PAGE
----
* Levi’s and Gap Garment Workers Strike in Cambodia:
Workers at a large Cambodian garment factory that makes clothes for Levi’s, Gap and other well-known international brands are striking for more pay and better working conditions. More than 5,000 workers from the Singaporean-owned SL Garment Processing (Cambodia) Ltd. failed to reach an agreement with their employers on Tuesday to end an 11-day strike. Ath Thon, director of the Coalition of Cambodian Apparel Workers, said workers are demanding an increase in their base pay of US $61 a month for eight-hour days, six days a week. read more.
* Education & the income gap:
only have fate to blame,” said Som Sopheaktra, a young factory worker in an iron workshop. “If I had money and a family like other people, I would have tried to study hard and find a good job without letting myself fall into this kind of difficulty.”
Sopheaktra was orphaned at an early age and was adopted by his grandmother.
But he dropped out of school at the tender age of 10-years-old, and began working to sustain himself. He had no choice but to do this because his grandmother had passed away, and meanwhile, Sopheaktra faced starvation and death.
“In the future, no matter how hard it is, I’ll work hard so that my children can get a good education,” Sopheaktra said. “I don’t want them to live like I had to.”
Sokhorn, a garbage collector who works on a small block of Phnom Penh, is only 10-years-old.
“I try so hard to do my work every day,” he said. “I just wish I had been born to a better family, so I could go to school like normal children,” he said. read more.
* Cambodian migrants seek China exit strategy:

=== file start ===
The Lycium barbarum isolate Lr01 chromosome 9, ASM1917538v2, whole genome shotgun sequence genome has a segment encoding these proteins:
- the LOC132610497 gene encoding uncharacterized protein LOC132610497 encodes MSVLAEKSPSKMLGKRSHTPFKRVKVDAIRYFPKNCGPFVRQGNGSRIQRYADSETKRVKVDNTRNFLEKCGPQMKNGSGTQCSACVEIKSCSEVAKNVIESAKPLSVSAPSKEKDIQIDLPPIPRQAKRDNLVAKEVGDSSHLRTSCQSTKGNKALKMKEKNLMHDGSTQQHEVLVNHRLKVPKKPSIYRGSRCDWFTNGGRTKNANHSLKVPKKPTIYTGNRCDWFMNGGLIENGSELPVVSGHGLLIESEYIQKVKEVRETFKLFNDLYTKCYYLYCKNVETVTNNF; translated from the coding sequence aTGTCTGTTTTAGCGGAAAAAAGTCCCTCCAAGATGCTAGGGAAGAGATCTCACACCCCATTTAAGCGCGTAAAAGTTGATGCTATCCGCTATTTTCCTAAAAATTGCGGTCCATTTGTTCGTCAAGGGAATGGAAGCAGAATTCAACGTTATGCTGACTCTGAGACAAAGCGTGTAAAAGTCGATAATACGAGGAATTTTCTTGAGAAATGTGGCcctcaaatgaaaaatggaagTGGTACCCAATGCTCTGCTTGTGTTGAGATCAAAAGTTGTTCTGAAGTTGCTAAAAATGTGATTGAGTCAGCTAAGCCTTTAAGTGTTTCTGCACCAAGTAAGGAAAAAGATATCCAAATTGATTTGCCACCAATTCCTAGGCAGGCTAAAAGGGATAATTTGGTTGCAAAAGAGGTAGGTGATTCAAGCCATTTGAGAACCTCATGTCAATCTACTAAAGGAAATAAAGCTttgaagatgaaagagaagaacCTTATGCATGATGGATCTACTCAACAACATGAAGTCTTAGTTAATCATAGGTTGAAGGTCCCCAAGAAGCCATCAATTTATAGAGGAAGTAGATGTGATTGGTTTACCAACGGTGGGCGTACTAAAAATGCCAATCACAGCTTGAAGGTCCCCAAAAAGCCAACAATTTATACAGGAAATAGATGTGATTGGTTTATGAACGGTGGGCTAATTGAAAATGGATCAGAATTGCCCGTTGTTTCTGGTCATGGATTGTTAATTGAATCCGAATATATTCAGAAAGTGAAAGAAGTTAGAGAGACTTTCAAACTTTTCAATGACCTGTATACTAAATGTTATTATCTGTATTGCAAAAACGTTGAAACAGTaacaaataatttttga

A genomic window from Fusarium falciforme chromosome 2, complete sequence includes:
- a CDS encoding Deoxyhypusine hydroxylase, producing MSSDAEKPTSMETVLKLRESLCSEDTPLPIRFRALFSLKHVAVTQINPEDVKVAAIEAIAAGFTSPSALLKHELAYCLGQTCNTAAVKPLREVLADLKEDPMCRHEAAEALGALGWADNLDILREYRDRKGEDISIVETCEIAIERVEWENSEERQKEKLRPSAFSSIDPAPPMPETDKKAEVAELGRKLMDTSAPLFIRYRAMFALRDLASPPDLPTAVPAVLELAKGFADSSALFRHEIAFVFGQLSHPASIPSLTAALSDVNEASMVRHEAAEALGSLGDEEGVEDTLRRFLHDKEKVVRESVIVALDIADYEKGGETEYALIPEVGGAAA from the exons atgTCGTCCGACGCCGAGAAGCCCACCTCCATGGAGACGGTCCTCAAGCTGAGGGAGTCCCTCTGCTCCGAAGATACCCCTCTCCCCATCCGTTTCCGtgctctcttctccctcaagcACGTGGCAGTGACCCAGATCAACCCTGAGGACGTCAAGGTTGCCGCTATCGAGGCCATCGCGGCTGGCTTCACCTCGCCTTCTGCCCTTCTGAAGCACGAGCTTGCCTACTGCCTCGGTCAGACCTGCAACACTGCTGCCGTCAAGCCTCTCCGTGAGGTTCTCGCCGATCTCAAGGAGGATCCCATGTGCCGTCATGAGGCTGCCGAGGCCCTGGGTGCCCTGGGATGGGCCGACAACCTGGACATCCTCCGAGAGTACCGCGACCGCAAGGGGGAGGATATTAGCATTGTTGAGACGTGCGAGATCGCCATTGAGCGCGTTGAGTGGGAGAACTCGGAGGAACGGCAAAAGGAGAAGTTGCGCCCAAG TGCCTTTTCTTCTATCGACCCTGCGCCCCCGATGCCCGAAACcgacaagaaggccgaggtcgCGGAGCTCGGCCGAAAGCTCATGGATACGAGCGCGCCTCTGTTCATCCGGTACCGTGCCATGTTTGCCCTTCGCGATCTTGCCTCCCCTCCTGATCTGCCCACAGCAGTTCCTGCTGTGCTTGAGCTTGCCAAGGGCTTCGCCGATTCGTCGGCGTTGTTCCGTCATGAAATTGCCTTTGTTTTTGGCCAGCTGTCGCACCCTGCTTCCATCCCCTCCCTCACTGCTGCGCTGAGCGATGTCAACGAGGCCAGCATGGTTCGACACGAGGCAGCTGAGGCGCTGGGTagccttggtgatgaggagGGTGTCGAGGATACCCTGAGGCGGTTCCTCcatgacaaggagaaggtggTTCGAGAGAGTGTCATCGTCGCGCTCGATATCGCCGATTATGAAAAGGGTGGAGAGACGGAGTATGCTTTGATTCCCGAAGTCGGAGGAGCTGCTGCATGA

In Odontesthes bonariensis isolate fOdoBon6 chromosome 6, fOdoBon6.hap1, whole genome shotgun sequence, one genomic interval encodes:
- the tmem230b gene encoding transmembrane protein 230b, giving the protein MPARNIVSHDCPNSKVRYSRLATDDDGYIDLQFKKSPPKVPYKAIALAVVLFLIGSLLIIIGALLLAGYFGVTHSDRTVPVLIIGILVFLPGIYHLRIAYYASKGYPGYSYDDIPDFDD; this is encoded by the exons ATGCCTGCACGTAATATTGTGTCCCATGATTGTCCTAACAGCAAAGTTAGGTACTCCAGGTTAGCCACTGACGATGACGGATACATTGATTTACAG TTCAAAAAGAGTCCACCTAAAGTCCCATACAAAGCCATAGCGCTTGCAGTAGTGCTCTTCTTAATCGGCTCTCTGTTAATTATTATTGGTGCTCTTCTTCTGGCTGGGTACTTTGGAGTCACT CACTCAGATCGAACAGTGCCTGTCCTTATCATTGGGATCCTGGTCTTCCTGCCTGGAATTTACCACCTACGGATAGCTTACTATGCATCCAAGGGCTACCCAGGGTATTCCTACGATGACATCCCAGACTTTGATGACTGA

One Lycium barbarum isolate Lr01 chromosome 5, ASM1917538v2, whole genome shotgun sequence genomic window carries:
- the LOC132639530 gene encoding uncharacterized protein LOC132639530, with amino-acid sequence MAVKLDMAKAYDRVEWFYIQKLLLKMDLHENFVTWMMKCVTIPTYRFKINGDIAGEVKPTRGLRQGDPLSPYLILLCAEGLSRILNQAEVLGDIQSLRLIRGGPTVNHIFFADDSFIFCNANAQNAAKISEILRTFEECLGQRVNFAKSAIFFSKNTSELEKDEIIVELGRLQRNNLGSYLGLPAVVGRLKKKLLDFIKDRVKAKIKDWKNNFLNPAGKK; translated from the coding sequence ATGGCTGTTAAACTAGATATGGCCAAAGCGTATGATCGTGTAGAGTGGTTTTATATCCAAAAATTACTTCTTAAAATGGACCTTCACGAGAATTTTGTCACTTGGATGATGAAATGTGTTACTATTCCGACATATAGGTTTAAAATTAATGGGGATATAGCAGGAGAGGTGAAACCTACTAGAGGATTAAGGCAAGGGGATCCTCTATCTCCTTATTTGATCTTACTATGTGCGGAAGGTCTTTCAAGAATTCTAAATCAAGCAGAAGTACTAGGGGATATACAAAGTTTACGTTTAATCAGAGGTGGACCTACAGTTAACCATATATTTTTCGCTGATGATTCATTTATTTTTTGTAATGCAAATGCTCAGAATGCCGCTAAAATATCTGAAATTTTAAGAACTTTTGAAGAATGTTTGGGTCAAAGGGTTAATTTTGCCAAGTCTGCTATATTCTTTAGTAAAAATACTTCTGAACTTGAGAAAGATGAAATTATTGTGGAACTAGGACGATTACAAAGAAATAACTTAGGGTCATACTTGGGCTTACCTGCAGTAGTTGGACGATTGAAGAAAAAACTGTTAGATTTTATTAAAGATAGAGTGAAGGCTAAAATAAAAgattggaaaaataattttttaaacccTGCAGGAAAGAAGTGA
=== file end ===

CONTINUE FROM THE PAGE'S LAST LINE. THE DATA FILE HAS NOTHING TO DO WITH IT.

Four Cambodian women working at a garment factory in China have said they want to leave but are trapped there because the employer has taken their passports.
Yin Sophy, 27, said the group were at a factory she called Minan – a company name the Post was unable to independently verify – in southern China, but wanted to leave because two of them had fallen sick.read more.
* Documentary about Cambodian Garment Industry on a US TV Website:
Fred De Sam Lazaro, correspondent: Back in the 1990s, Cambodia, impoverished and rebuilding after its genocidal Khmer Rouge years, took steps to give its new garment industry a competitive leg up. It agreed to a system of fair labor standards with a minimum wage rule, a limit to working hours, unions to represent workers, and freedom of expression. All would be open to international inspection. Today, there are perhaps 400,000 garment workers in more than 300 factories in and near the capital, Phnom Penh. They are subcontractors to brand names and retailers in Europe and America. to read & see more.
* To read in the printed edition of the Cambodia Daily:
Factory workers continue to strike for higher wages. read more.
* World Bank outlook for Cambodia positive:
The World Bank’s biannual report on Cambodia was largely positive given dire economic prospects in Europe, which economists agreed were closely tied to the Kingdom’s key export sectors.
The report, released yesterday, predicted 6.6 per cent growth in gross domestic product compared to 2011.
That’s a tenth of a percentage point higher than the bank’s 2012 estimate in November last year.
Manufacturing is predicted to slow slightly this year, but the nature of Cambodian-made clothing may dodge some fallout from the continued sovereign debt crisis in Europe, which has been compounded recently by the threat of Greece’s exit from the European Union.(..)
The report noted that Cambodia has benefited from a shift in labour intensive industries from China to countries with lower wage costs, but economists said the country’s capacity to absorb new investments was not guaranteed.
Cambodian industry saw signs in 2011 that production was moving up the value chain. read more.
22:00:15 local time SINGAPORE
* Give low-wage workers built-in pay rise of at least $50: NWC:
The National Wages Council (NWC) has recommended that companies grant low-wage workers a built-in wage increase in the form of a dollar quantum and a percentage wage increase for 2012/13.
This will give the low-wage workers a proportionately higher built-in wage increase, NWC said when announcing its annual wage guidelines on Wednesday.